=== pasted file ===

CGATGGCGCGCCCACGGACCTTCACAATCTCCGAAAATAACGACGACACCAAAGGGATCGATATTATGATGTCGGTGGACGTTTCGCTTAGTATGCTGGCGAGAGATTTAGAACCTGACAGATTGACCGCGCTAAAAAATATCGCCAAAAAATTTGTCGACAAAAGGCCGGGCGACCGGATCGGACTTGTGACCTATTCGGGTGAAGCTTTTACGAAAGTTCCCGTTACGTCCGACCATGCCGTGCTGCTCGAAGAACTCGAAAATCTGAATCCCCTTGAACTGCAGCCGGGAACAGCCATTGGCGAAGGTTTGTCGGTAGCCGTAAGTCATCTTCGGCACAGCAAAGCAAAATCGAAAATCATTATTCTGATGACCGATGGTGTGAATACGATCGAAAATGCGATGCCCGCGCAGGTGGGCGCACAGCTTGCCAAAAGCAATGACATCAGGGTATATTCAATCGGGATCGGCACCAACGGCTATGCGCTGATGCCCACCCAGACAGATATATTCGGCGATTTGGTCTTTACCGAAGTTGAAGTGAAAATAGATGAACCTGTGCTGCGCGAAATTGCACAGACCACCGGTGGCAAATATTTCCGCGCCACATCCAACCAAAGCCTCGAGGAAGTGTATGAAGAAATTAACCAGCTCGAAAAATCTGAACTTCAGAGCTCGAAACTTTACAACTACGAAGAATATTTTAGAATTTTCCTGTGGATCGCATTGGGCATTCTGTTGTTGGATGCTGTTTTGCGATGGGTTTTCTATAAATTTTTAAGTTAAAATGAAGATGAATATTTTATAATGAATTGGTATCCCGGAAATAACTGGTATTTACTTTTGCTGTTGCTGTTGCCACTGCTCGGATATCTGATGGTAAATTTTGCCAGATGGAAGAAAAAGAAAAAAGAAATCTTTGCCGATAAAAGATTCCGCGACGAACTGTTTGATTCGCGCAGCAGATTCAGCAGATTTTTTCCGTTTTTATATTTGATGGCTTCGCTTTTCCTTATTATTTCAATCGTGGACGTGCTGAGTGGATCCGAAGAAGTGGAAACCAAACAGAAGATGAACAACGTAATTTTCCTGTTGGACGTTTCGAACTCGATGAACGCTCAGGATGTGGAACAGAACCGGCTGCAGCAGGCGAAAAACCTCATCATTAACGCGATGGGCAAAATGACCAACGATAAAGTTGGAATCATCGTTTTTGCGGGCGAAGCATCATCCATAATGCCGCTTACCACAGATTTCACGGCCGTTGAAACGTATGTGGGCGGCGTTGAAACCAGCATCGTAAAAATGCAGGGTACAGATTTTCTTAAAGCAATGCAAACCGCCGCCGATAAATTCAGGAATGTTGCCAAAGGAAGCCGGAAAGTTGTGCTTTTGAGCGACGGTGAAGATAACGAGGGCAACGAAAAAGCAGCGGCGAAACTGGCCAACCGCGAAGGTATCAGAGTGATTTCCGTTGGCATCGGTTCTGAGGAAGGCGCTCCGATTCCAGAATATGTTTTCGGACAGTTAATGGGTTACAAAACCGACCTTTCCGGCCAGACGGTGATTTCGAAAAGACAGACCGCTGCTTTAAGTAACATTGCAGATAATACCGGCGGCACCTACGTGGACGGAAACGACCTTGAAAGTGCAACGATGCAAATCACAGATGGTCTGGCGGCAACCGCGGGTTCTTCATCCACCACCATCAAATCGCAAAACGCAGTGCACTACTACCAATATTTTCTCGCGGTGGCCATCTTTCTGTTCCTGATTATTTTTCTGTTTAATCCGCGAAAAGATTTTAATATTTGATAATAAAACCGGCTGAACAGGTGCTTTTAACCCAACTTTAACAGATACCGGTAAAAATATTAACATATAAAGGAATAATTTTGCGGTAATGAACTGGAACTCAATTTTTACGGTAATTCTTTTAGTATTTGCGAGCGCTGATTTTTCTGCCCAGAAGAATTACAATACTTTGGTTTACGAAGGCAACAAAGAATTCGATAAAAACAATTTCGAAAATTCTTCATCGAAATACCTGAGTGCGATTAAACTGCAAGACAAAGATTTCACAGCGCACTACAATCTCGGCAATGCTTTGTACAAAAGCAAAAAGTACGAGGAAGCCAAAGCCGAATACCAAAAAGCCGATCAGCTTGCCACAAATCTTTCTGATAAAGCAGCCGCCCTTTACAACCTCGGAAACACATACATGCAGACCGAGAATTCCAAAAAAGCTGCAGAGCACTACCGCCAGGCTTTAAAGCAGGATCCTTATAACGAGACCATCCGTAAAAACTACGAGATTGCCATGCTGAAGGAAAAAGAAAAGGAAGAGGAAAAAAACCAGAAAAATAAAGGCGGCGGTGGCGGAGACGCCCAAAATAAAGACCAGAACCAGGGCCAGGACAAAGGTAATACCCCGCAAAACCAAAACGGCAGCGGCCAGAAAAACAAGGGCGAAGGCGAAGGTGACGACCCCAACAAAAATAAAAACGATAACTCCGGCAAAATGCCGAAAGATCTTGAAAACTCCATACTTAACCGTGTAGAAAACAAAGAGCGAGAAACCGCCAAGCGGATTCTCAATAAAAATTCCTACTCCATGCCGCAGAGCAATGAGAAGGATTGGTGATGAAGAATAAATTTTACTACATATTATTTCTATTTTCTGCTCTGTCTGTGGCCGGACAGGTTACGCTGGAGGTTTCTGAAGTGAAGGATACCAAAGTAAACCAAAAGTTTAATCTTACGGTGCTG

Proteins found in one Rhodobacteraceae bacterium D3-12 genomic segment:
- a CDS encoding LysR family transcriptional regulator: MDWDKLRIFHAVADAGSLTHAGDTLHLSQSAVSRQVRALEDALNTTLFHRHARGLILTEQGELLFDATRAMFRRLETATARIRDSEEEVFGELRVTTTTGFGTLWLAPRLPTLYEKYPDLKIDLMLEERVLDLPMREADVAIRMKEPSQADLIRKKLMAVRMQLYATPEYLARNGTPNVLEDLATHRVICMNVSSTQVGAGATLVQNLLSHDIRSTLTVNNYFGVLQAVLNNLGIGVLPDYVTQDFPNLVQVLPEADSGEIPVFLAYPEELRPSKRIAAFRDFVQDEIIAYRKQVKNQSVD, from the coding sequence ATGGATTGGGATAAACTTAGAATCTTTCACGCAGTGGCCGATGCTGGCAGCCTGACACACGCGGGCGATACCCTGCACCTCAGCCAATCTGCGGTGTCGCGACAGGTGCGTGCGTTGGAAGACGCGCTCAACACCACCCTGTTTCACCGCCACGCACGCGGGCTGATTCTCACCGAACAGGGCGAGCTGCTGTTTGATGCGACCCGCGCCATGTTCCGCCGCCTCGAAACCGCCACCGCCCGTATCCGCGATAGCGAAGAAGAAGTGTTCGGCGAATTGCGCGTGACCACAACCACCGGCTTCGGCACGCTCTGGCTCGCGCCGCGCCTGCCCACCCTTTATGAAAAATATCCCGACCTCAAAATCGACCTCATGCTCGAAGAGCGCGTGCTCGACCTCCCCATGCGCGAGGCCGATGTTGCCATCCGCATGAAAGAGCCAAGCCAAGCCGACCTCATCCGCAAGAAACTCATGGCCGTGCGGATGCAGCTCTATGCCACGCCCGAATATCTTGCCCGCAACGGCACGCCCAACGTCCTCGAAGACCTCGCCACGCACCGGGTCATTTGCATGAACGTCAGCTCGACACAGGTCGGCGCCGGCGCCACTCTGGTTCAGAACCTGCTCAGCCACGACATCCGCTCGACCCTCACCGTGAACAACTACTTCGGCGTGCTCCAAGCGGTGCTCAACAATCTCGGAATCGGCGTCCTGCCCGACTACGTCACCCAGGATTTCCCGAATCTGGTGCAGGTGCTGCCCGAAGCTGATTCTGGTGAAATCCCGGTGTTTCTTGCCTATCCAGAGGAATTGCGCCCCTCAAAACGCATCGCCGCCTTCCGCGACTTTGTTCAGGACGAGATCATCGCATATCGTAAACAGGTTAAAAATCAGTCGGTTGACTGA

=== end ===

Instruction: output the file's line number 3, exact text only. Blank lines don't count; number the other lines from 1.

- a CDS encoding LysR family transcriptional regulator: MDWDKLRIFHAVADAGSLTHAGDTLHLSQSAVSRQVRALEDALNTTLFHRHARGLILTEQGELLFDATRAMFRRLETATARIRDSEEEVFGELRVTTTTGFGTLWLAPRLPTLYEKYPDLKIDLMLEERVLDLPMREADVAIRMKEPSQADLIRKKLMAVRMQLYATPEYLARNGTPNVLEDLATHRVICMNVSSTQVGAGATLVQNLLSHDIRSTLTVNNYFGVLQAVLNNLGIGVLPDYVTQDFPNLVQVLPEADSGEIPVFLAYPEELRPSKRIAAFRDFVQDEIIAYRKQVKNQSVD, from the coding sequence ATGGATTGGGATAAACTTAGAATCTTTCACGCAGTGGCCGATGCTGGCAGCCTGACACACGCGGGCGATACCCTGCACCTCAGCCAATCTGCGGTGTCGCGACAGGTGCGTGCGTTGGAAGACGCGCTCAACACCACCCTGTTTCACCGCCACGCACGCGGGCTGATTCTCACCGAACAGGGCGAGCTGCTGTTTGATGCGACCCGCGCCATGTTCCGCCGCCTCGAAACCGCCACCGCCCGTATCCGCGATAGCGAAGAAGAAGTGTTCGGCGAATTGCGCGTGACCACAACCACCGGCTTCGGCACGCTCTGGCTCGCGCCGCGCCTGCCCACCCTTTATGAAAAATATCCCGACCTCAAAATCGACCTCATGCTCGAAGAGCGCGTGCTCGACCTCCCCATGCGCGAGGCCGATGTTGCCATCCGCATGAAAGAGCCAAGCCAAGCCGACCTCATCCGCAAGAAACTCATGGCCGTGCGGATGCAGCTCTATGCCACGCCCGAATATCTTGCCCGCAACGGCACGCCCAACGTCCTCGAAGACCTCGCCACGCACCGGGTCATTTGCATGAACGTCAGCTCGACACAGGTCGGCGCCGGCGCCACTCTGGTTCAGAACCTGCTCAGCCACGACATCCGCTCGACCCTCACCGTGAACAACTACTTCGGCGTGCTCCAAGCGGTGCTCAACAATCTCGGAATCGGCGTCCTGCCCGACTACGTCACCCAGGATTTCCCGAATCTGGTGCAGGTGCTGCCCGAAGCTGATTCTGGTGAAATCCCGGTGTTTCTTGCCTATCCAGAGGAATTGCGCCCCTCAAAACGCATCGCCGCCTTCCGCGACTTTGTTCAGGACGAGATCATCGCATATCGTAAACAGGTTAAAAATCAGTCGGTTGACTGA